In high and low, the Law of Desire Attraction manifests its power.  Man is under the law, and may even cause the law to work for him when he understands its nature.  Man may harness Desire Power just as he has harnessed other great forces of Nature — may harness it and set it to work for him.  Once set to work for him, this power will work “without haste, and without rest” toward the end impressed upon it — it will work for him while he is awake and working otherwise, and when he is asleep and resting from his conscious work.  Desire is the “force of forces,” because it is the inmost kernel of all the other forms of natural force, physical or mental.  All force depends upon inner Attraction or Repulsion — and these are but the manifestation of Desire Power, positive or negative.


In the preceding sections of this book we have called your attention to the aphorism, “You may have anything you want — if you only want it hard enough.”  This aphorism is embodied in the Master Formula of Attainment which is set forth constantly in the instruction contained in the series of books of which the present volume forms a part.  The Master Formula of Attainment, stated in popular form, is as follows:

“You may have anything you want, provided that you (1) know exactly what you want, (2) want it hard enough, (3) confidently expect to attain it, (4) persistently determine to obtain it, and (5) are willing to pay the price of its attainment.”

We shall now ask you to consider three of the above five elements of the Master Formula of Attainment, viz., the element of Definite Ideals, or “knowing exactly what you want”; the element of Insistent Desire, or “wanting it hard enough”; the element of Balanced Compensation, or “being willing to pay the price of its attainment.”  Each of these three elements is highly important, and should be carefully examined and consdiered.  Let us begin with the first requisite, i.e. “Knowing exactly what you want.”

When you consider the question, “Exactly what do I want?” you will be apt to regard it as one quite easy to answer.  But after you begin to consider the question in detail, and in real earnest, you will discover two very troublesome obstacles in your way on the road to the correct answer.  The two obstacles are as follows: (1) the difficulty in ascertaining a clear and full idea of your desires, aspirations, ambitions, and hopes; and (2) the difficulty in ascertaining which ones of a number of conflicting desires, aspirations, ambitions, and hopes you “want” more than you do those opposing them.

You will find yourself filled with “the divine discontent” of a general dissatisfaction with your present condition, circumstances, possessions, and limitations.  You will feel, perhaps strongly, the “raw desire” of the elemental Desire Power within you, but you will not have clearly outlined in your mind the particular directions in which you wish that elemental force to proceed into manifestation and expression.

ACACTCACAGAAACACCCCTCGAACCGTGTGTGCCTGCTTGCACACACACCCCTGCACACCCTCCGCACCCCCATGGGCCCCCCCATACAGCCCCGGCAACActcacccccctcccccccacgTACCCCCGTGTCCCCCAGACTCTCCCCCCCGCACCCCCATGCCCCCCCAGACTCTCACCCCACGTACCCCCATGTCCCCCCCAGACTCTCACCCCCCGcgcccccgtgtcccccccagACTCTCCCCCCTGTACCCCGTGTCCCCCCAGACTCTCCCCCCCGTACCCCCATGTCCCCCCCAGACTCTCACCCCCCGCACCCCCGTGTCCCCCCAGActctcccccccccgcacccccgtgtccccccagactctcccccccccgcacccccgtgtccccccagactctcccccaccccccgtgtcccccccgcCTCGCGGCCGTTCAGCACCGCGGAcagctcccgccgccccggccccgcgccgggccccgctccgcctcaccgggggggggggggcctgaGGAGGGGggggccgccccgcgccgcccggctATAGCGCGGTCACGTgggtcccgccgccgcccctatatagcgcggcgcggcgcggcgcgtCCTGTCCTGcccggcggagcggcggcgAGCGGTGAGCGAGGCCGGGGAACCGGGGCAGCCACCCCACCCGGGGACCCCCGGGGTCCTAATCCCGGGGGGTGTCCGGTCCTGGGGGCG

You will often feel that you wish that you were somewhere other than where you now are; that you were doing something different from what you are now doing; that you possessed things other and better than you now possess; or that your present limitations were removed, thus giving you a wider and fuller expression and manifestation of the power which you feel to be within you: all these general feelings will be experienced by you, but you will not be able to picture clearly to yourself just what “other things” you really want to take the place of those which are now your own.

Then, when you attempt to form the clear picture, and definite idea, of what you want, you will find you want many things, some of them opposing each other, each offering attractive features, each bidding actively for your favor and acceptance — thus rendering a choice and definite decision very difficult.  You find yourself suffering from an embarrassment of riches.  Like the perplexed lover in the song, you say, “How happy would I be with either, we’re t’other fair charmer away.”  Or, like the psychological donkey who was placed at an equidistant point between two equally tempting haystacks, and who died of hunger because he couldn’t make up his mind which one he wanted most, you may remain inactive because of strong conflicting desire-motives.

It is because of one or both of the above mentioned conditions that the great masses of persons do not avail themselves of the great elemental urge of Desire Power.  It is there, ready to exert its power, but they lack definite direction and power of decision, and so remain, like the vegetables or the lower animals, content to allow Nature to work along the instinctive lines of self-protection, propagation, etc., without employing initiative or self-direction.

The few of the race who break these barriers, and who strike out for themselves, are found to have known very clearly “just what they wanted,” and to have “wanted it hard,” and to have been willing to pay the price of attainment.  In order to set to work the forces of Desire Power in a special direction, the individual must make clear an ideal path over which they may travel, as well as to arouse the forces so as to cause them to travel over that path.

Self-Analysis.  You will find that a scientific application of the principle of Self-Analysis, or mental stock-taking, will aid you materially in overcoming the two great obstacles in the Path of Attainment, which we have just mentioned.  Self-Analysis in this case consists of a careful analysis of your elements of Desire, to the end that you may discover which of these elements are the strongest, and that you may clearly understand just what these strongest elements are really like in character.  You are advised to “think with pencil and paper” in this work of self-analysis — it will greatly aid you in crystallizing your thought and, besides, will give a definite and logical form to the results of your work.  The following suggestions and advice will aid you materially in this task.